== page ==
Great Covers: Marvel Around The World 4

Just the same as the last three times: here’s a collection of the covers to more international editions of Marvel material that I’ve gathered over the years. These are often fascinating for how they’re colored or the manner in which the publishers used localized talent to do their own interpretations of the Marvel characters. So let’s see what we’ve got.

Let’s begin with another Australian edition of STRANGE TALES, one on which a local artist gave us his interpretations of a number of figures from within the story. Based on what we see here, I’m guessing that this issue reprints AVENGERS #1 in whole or in part. Look at how hairy the Hulk’s feet have gotten!

ADDITION: I’m told that the artist on this piece was Keith Chatto, who primarily did war and western pieces.

And here’s a slightly later issue on which the artist, Bramley, has signed his work. Thor is so surprised by Loki’s shocking attack here that he’s lost his pants!

Here’s a string of early Spider-Man issues reprinted in Spain in the very late 1960s with new covers, mostly based on either the American cover or else assorted interior art.

An absolutely crazy new X-MEN cover released in Brazil. If I’m not mistaken, this publisher actually produced one or two new stories of the X-Men for this run, one of which is illustrated by this image.

British Fleetway Marvel Annual for 1974 which feels as though it’s tapping more into the spirit of the 1967 Spidey cartoon series than the comic books somehow.

It was a pretty standard thing for the publishers who licensed the Marvel characters, particularly the ones who ran those adventures in black and white on the interiors, to make up their own color schemes for the covers. Here, Cap doesn’t fare too well, losing his sleeves as well as his leggings–an understandable mistake, really. His torso stripes also get run over in color. This was published in Serbia and Croatia back when they were Yugoslavia.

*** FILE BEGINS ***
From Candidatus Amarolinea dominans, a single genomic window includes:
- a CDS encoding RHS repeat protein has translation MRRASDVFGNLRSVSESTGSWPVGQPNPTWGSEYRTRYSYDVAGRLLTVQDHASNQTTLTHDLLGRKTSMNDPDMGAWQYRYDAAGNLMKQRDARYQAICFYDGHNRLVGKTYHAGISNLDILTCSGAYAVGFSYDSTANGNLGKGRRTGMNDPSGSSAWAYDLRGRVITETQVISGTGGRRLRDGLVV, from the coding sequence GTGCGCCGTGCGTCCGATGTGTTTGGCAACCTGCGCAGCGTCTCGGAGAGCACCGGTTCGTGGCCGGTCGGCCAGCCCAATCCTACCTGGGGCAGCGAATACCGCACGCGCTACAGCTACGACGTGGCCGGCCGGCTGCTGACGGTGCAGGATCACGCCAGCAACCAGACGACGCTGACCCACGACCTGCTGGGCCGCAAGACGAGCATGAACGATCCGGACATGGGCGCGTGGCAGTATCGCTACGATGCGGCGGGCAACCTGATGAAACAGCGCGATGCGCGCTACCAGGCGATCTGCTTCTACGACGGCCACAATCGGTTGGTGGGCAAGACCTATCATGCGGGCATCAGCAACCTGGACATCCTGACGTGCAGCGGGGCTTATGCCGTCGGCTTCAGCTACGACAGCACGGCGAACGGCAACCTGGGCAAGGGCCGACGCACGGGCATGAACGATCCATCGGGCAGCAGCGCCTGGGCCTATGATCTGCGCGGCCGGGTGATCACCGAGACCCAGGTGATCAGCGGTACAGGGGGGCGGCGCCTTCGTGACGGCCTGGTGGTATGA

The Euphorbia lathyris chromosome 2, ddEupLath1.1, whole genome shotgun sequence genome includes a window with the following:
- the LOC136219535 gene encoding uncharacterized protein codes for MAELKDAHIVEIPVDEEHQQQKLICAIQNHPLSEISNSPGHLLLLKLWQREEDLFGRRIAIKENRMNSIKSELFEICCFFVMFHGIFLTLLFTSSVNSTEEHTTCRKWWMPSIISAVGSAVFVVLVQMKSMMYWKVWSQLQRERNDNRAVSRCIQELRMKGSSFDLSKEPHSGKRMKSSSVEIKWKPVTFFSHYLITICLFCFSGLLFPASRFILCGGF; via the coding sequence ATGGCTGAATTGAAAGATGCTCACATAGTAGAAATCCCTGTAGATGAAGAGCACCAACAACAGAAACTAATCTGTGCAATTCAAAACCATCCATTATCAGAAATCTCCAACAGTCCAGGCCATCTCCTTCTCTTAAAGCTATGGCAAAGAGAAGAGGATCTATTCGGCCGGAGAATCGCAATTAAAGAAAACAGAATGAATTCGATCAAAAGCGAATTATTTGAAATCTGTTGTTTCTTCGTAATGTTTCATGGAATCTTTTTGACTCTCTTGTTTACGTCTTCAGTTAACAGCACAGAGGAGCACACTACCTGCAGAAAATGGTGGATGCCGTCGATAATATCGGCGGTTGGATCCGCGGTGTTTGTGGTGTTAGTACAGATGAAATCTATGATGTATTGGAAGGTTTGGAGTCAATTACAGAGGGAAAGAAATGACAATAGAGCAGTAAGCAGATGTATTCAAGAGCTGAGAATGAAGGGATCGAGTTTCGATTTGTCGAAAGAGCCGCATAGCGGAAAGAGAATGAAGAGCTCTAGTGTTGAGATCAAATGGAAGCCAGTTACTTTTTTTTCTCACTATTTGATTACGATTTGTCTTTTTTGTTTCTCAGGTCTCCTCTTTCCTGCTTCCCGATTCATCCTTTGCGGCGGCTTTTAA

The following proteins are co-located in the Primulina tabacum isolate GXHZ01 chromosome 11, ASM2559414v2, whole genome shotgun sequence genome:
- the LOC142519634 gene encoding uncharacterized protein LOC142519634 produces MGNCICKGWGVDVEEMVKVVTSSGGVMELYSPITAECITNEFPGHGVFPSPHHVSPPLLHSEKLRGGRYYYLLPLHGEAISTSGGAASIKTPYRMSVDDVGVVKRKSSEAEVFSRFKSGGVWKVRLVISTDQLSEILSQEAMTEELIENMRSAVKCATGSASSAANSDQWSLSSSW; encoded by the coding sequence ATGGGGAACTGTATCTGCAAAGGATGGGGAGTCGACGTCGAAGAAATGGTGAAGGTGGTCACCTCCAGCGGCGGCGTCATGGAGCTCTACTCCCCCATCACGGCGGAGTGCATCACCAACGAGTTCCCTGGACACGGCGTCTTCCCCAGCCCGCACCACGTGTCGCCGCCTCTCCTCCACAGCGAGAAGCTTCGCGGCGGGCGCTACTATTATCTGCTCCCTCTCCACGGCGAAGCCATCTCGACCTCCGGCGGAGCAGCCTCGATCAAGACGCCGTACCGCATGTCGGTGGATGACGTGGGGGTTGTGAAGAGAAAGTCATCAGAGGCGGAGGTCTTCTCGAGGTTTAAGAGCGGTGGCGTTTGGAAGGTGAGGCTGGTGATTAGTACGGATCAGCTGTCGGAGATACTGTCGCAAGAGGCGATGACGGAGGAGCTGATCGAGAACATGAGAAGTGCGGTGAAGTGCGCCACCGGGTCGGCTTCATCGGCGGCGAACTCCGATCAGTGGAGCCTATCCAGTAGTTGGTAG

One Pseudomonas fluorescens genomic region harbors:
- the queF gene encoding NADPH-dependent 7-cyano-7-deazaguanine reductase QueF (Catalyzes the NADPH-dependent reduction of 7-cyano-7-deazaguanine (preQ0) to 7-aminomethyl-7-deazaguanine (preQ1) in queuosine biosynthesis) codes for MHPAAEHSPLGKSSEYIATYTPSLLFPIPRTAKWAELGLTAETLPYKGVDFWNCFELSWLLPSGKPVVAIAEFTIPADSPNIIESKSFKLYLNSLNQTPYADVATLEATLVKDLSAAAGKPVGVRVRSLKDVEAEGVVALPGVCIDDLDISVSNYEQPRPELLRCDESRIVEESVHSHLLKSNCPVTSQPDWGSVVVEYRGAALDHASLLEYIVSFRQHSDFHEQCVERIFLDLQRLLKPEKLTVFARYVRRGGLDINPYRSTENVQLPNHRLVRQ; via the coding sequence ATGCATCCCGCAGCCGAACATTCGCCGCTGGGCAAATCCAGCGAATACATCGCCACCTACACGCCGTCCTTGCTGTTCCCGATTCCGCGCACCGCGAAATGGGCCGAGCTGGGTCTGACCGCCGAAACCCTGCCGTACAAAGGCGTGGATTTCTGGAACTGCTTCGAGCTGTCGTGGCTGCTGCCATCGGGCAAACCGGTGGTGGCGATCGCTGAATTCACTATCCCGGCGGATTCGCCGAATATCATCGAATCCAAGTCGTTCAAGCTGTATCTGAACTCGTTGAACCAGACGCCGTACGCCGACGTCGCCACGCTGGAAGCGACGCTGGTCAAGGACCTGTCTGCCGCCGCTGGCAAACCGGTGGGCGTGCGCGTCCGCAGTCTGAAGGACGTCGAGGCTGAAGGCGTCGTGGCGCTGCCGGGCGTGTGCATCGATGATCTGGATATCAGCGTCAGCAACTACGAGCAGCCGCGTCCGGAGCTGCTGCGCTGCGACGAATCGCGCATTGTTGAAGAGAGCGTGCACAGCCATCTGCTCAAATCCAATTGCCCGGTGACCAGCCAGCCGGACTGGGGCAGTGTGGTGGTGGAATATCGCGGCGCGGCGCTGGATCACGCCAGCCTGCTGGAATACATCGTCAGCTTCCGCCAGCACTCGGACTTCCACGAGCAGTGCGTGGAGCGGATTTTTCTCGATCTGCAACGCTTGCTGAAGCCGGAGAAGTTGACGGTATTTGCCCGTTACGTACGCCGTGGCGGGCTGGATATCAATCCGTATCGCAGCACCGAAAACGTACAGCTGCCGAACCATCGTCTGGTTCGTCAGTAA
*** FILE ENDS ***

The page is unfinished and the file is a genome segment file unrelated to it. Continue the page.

Here’s an old issue of SHAZAM featuring a special issue devoted to Namora, the Sub-Mariner’s cousin and sidekick in the late 1940s.

Because they’d routinely break the stories up into multiple parts, the British Marvel weeklies of the 1970s often got new covers done for them. This one features the Avengers’ first meeting with the Squadron Supreme, and makes me wonder whether Goliath is standing in a hole or what.

There was an attempt to publish the Marvel characters in Japan in the very early 1970s but it failed utterly–the style of storytelling was simply too alien to readers who had grown up with more cinematic manga approaches to comics. I do love the fact that Kobunsha didn’t bother to take out the English blurb, they simply pasted their logo right over it.

This Italian Spider-Man cover gained some notoriety and interest as it used the artwork to the cover of AMAZING SPIDER_MAN #35 the way Steve Ditko originally drew it, before editor Stan Lee had the Spider-Man figure redone by Jack Kirby.

Along those same lines, this printing of the cover to Wolverine’s first full appearance in INCREDIBLE HULK #181 was printed in England with the original uncorrected Hulk head that Herb Trimpe had handed in.

I dig this new cover painting for this Spanish issue containing early AVENGERS reprints.

This reprint of AVENGERS #2 gets almost everything right, but clearly nobody had good reference on Giant-Man’s color scheme, and they colored Iron Man in the style of his later red-and-gold armor.

Finally, the French series STRANGE reprinted Marvel work for years, often under wonderful new painted covers. This one’s a little bit more shocking somehow, and not just because the New Teen Titans are sharing space with the X-Men on it. Everybody’s just a little bit too glammed up on it.

5 thoughts on “Great Covers: Marvel Around The World 4

  1. Oh, the memories!
    I had both of the two British black and white reprints featured above – they used to be delivered with our daily paper, usually on a Friday, and would be rolled up within an elastic band – and cost the princely sum of what we then still called eight “new” pence. At that point, imported “American” comics were few and far between and unlikely to be found outside of big cities or, strangely , seaside holiday towns. However, that would change within months as a British market for such a product became apparent.
    Quick history lesson: The UK had shifted over to a decimal money system on 15th February 1971 leaving behind for ever our old £sd system of pounds, shillings and pence. Eight new pence was just less than two (old) shillings.


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